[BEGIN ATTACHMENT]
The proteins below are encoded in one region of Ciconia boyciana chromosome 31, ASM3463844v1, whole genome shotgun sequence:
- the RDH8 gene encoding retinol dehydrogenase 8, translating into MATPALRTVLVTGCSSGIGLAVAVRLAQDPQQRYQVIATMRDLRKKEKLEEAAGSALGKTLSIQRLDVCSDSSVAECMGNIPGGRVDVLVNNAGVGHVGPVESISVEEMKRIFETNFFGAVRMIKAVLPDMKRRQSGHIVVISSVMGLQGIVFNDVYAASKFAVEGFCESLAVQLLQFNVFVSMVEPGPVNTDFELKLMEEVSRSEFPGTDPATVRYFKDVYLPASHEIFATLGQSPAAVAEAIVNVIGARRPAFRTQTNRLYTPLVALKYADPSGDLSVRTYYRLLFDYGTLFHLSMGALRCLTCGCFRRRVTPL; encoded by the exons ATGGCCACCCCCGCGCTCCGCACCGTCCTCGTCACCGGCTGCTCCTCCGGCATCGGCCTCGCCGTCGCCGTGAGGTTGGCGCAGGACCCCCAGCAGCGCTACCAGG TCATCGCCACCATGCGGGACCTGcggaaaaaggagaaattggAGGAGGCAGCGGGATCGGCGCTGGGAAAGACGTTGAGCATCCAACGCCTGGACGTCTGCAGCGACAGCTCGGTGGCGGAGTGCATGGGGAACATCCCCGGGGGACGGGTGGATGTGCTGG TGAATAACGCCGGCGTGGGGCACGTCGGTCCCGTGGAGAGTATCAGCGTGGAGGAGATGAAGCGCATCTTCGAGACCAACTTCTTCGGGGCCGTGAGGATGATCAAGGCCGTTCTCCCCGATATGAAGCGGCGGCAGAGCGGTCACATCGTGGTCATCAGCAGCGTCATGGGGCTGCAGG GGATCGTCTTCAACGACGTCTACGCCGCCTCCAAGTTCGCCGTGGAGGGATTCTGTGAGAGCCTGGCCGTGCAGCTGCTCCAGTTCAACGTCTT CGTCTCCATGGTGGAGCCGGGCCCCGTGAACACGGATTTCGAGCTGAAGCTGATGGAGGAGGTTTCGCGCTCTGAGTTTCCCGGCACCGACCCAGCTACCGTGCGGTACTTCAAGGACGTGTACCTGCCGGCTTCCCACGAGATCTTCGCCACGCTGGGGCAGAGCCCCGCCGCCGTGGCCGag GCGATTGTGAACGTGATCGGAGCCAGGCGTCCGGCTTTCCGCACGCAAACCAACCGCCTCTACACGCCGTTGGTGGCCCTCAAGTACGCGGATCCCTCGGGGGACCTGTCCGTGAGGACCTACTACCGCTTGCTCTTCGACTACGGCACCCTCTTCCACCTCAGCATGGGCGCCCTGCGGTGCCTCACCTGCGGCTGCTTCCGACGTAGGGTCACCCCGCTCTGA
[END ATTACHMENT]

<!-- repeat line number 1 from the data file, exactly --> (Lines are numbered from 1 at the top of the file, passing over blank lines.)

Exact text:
The proteins below are encoded in one region of Ciconia boyciana chromosome 31, ASM3463844v1, whole genome shotgun sequence: